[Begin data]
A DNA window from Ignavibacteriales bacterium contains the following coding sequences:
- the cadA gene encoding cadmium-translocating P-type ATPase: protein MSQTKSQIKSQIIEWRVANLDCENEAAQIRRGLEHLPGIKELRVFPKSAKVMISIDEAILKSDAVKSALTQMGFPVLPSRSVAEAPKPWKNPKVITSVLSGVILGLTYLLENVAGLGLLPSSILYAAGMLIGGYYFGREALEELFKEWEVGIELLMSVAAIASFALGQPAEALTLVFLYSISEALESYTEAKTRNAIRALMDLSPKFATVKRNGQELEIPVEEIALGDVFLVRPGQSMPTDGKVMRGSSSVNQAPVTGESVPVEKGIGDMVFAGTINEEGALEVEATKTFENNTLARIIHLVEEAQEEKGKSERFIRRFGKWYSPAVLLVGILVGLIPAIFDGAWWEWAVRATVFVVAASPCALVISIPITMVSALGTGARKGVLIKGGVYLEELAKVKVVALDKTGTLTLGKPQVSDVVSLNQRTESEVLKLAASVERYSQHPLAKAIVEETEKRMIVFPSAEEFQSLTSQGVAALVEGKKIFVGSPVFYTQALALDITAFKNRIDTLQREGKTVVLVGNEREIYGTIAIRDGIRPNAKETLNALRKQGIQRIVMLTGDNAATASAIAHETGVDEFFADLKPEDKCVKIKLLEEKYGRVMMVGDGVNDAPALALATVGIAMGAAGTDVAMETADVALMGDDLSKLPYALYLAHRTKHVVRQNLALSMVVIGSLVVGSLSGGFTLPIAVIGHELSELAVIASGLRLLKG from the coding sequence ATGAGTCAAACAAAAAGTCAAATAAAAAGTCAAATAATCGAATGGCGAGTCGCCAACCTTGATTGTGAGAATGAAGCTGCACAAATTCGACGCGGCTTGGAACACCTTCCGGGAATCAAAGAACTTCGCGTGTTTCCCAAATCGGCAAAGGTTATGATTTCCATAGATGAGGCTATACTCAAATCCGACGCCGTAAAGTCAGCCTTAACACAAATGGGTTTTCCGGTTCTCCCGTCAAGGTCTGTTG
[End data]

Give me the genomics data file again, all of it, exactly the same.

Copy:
A DNA window from Ignavibacteriales bacterium contains the following coding sequences:
- the cadA gene encoding cadmium-translocating P-type ATPase: protein MSQTKSQIKSQIIEWRVANLDCENEAAQIRRGLEHLPGIKELRVFPKSAKVMISIDEAILKSDAVKSALTQMGFPVLPSRSVAEAPKPWKNPKVITSVLSGVILGLTYLLENVAGLGLLPSSILYAAGMLIGGYYFGREALEELFKEWEVGIELLMSVAAIASFALGQPAEALTLVFLYSISEALESYTEAKTRNAIRALMDLSPKFATVKRNGQELEIPVEEIALGDVFLVRPGQSMPTDGKVMRGSSSVNQAPVTGESVPVEKGIGDMVFAGTINEEGALEVEATKTFENNTLARIIHLVEEAQEEKGKSERFIRRFGKWYSPAVLLVGILVGLIPAIFDGAWWEWAVRATVFVVAASPCALVISIPITMVSALGTGARKGVLIKGGVYLEELAKVKVVALDKTGTLTLGKPQVSDVVSLNQRTESEVLKLAASVERYSQHPLAKAIVEETEKRMIVFPSAEEFQSLTSQGVAALVEGKKIFVGSPVFYTQALALDITAFKNRIDTLQREGKTVVLVGNEREIYGTIAIRDGIRPNAKETLNALRKQGIQRIVMLTGDNAATASAIAHETGVDEFFADLKPEDKCVKIKLLEEKYGRVMMVGDGVNDAPALALATVGIAMGAAGTDVAMETADVALMGDDLSKLPYALYLAHRTKHVVRQNLALSMVVIGSLVVGSLSGGFTLPIAVIGHELSELAVIASGLRLLKG from the coding sequence ATGAGTCAAACAAAAAGTCAAATAAAAAGTCAAATAATCGAATGGCGAGTCGCCAACCTTGATTGTGAGAATGAAGCTGCACAAATTCGACGCGGCTTGGAACACCTTCCGGGAATCAAAGAACTTCGCGTGTTTCCCAAATCGGCAAAGGTTATGATTTCCATAGATGAGGCTATACTCAAATCCGACGCCGTAAAGTCAGCCTTAACACAAATGGGTTTTCCGGTTCTCCCGTCAAGGTCTGTTG